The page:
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legal/family question
caregiving daughter
Posted: Tuesday, May 14, 2019 10:01 AM
Joined: 11/27/2012
Posts: 2057

For those who are part of a family supporting a family during this illness, would you have handled your legal affairs differently. Specifically, would you talk to your children about who was chose as poa/executor way before anything happens. I always wish my mom had discussed with her children and told them that her expectation would have been for all to be cooperative. On the other hand, now that it's time to discuss with our children, I can't help but feel like they may be hurt when they find out they were not chosen. Thoughts?
King Boo
Posted: Tuesday, May 14, 2019 10:15 AM
Joined: 1/9/2012
Posts: 3013

Gotta have that conversation - avoids conjecture which is needless in the future.

"Our lawyer has recommended that we name 1 person as Power of Attorney.  We have named _______.  It doesn't mean we love anyone less or think the rest of you can't handle it.  It's just practical - only one can be named.    

Our lawyer said things get crazy difficult if more than 1 person is named.  This is why we did this.  OK?  

And, let it go.  They will recover from any hurt feelings much better now while you can discuss any fall out - imaginations go pretty wild when you are not able to clear the air at time of old age, infirmity or sickness."

I would personally add that it is a PIA job.

Posted: Tuesday, May 14, 2019 10:23 AM
Joined: 7/12/2017
Posts: 1288

Depends on the size of the "estate", if lots of properties etc, expect drama, if anyone living in parents home taking care and others want to sell, expect issues, so best thing to do is talk, be clear and if someone was in the home taking care of the LOs, they deserve extra, just saying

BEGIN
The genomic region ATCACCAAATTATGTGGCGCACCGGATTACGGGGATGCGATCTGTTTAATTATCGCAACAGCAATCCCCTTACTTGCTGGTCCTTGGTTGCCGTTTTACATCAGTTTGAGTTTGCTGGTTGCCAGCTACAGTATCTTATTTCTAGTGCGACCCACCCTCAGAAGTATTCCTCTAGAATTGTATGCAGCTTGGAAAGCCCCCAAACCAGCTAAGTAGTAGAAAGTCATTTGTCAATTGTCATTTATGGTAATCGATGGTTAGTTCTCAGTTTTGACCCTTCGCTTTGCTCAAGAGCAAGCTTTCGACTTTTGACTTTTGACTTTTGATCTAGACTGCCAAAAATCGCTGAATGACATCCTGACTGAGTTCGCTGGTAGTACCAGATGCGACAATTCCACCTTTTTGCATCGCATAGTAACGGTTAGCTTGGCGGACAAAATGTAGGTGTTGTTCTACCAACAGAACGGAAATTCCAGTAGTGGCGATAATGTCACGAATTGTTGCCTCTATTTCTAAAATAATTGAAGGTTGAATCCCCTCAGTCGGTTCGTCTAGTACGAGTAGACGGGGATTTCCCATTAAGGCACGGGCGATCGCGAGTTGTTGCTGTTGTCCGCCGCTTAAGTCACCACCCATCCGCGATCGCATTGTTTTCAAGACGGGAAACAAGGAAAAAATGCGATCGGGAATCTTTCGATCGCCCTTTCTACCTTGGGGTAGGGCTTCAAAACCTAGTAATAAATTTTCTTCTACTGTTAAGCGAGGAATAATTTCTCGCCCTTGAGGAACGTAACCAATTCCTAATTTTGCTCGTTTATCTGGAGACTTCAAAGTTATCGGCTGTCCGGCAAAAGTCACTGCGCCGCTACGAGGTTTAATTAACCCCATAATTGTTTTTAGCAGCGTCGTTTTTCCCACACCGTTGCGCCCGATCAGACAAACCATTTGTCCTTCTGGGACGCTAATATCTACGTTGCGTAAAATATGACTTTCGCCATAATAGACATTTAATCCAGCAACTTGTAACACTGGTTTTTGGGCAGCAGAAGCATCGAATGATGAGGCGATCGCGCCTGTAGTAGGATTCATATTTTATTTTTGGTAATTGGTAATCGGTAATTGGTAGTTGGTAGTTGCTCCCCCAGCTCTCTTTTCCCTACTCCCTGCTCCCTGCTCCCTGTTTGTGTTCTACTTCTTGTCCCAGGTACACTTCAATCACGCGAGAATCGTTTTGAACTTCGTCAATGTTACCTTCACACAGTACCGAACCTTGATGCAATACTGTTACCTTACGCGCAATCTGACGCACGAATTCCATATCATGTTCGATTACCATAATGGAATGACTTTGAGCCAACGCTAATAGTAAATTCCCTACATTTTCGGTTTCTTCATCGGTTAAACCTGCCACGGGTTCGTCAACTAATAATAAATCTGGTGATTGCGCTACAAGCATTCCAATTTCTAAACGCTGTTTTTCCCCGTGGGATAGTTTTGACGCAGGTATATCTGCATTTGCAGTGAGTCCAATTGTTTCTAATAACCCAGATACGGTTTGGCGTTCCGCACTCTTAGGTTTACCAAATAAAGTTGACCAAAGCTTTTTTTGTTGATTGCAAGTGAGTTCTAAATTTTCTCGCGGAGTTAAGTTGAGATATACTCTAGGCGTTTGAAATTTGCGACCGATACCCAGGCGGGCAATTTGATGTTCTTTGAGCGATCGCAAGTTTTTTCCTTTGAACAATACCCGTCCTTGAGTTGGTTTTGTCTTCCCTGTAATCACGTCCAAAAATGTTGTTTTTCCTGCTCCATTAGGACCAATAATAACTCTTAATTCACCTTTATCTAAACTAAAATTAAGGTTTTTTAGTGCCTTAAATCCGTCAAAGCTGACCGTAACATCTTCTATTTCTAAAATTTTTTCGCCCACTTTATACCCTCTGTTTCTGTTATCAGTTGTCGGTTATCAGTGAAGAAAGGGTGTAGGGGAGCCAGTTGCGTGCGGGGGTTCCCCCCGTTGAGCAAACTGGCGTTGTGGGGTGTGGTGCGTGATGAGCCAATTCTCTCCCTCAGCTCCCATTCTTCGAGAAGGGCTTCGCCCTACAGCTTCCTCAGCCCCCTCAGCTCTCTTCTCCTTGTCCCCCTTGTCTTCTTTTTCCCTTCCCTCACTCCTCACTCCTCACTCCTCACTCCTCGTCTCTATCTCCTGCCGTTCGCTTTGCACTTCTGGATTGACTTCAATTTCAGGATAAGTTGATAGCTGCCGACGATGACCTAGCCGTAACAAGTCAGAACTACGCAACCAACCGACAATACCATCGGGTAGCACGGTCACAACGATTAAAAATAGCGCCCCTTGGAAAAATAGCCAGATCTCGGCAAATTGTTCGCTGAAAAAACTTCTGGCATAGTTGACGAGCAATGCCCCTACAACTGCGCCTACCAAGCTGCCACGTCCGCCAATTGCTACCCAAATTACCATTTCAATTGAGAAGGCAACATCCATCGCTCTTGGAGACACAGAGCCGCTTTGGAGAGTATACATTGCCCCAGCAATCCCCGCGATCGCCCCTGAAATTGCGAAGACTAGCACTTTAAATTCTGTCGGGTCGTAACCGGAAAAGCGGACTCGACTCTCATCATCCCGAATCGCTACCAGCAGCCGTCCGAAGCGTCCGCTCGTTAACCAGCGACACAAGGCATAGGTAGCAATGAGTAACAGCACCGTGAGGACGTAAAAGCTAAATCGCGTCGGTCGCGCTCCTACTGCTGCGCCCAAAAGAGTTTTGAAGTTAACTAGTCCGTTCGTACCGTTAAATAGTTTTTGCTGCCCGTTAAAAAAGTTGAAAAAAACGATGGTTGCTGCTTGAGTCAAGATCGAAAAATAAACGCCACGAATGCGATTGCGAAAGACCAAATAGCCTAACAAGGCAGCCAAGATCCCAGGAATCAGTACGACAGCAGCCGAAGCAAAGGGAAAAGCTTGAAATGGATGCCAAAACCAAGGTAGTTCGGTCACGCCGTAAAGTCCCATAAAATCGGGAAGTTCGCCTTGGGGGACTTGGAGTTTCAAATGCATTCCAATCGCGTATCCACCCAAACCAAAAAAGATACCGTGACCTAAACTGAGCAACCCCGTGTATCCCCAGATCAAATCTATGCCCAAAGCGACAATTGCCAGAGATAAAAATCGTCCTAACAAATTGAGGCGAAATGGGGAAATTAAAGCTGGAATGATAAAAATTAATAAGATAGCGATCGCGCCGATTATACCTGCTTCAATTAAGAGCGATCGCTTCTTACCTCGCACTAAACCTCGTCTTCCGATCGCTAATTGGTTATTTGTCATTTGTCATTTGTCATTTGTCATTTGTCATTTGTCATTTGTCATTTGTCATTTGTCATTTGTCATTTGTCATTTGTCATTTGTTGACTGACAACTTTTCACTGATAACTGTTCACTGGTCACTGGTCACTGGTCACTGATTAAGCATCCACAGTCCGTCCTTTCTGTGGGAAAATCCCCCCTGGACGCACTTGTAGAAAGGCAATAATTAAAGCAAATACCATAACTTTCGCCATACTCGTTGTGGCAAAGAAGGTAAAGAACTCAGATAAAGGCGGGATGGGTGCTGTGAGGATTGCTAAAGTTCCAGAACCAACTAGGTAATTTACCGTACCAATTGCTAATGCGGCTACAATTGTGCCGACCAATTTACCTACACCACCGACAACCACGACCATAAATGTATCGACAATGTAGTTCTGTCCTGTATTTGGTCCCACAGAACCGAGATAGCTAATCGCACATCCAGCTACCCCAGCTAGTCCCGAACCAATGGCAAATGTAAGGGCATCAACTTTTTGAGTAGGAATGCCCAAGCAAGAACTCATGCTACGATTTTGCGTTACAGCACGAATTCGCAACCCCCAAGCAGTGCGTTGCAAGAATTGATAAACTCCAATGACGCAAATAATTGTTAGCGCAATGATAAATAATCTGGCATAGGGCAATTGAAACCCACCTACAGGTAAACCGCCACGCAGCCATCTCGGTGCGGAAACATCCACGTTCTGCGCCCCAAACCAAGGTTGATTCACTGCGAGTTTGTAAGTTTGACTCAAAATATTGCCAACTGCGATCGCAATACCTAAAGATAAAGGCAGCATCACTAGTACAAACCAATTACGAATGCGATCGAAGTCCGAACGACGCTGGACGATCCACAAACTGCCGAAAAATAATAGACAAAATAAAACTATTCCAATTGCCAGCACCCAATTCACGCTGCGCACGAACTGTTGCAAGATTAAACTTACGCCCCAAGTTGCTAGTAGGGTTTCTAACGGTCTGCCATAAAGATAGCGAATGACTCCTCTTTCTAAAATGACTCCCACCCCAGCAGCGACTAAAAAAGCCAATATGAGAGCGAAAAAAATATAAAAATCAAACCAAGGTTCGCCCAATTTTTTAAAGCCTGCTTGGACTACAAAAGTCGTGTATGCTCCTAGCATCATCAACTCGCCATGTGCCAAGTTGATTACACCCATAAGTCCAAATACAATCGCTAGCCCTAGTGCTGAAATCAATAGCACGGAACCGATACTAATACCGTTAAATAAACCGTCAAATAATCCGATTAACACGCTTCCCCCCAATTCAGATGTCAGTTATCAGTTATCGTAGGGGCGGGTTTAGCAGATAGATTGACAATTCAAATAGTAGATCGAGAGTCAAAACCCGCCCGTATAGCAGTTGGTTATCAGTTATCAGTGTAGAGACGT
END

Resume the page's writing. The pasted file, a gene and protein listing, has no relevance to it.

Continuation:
Posted: Tuesday, May 14, 2019 10:37 AM
Joined: 2/1/2018
Posts: 310

Our kids are "in the know" following our appointments  with CELA.  Oldest son accompanied us to meetings as he is local and totally responsible.  Oldest son and daughter are co-executors as they both live locally. Both have DPOA, etc. although oldest son would most likely take the lead in serious decisions. Other son lives far away and would not be able to participate in day-to-day affairs so he will be a carefree "heir".  All three are equal beneficiaries on any pertinent policies; oldest son is co-owner of vacation properties and bank accounts. We live in a renovated carriage house on daughter's property. All three kids are good kids who get along with each other and have no reason to lie in wait for any fortune.  The will is constructed so that it all gets evenly distributed in the end and any buyouts are clearly listed.  Sounds cold and businesslike, but there are no secrets and at present, everybody is happy.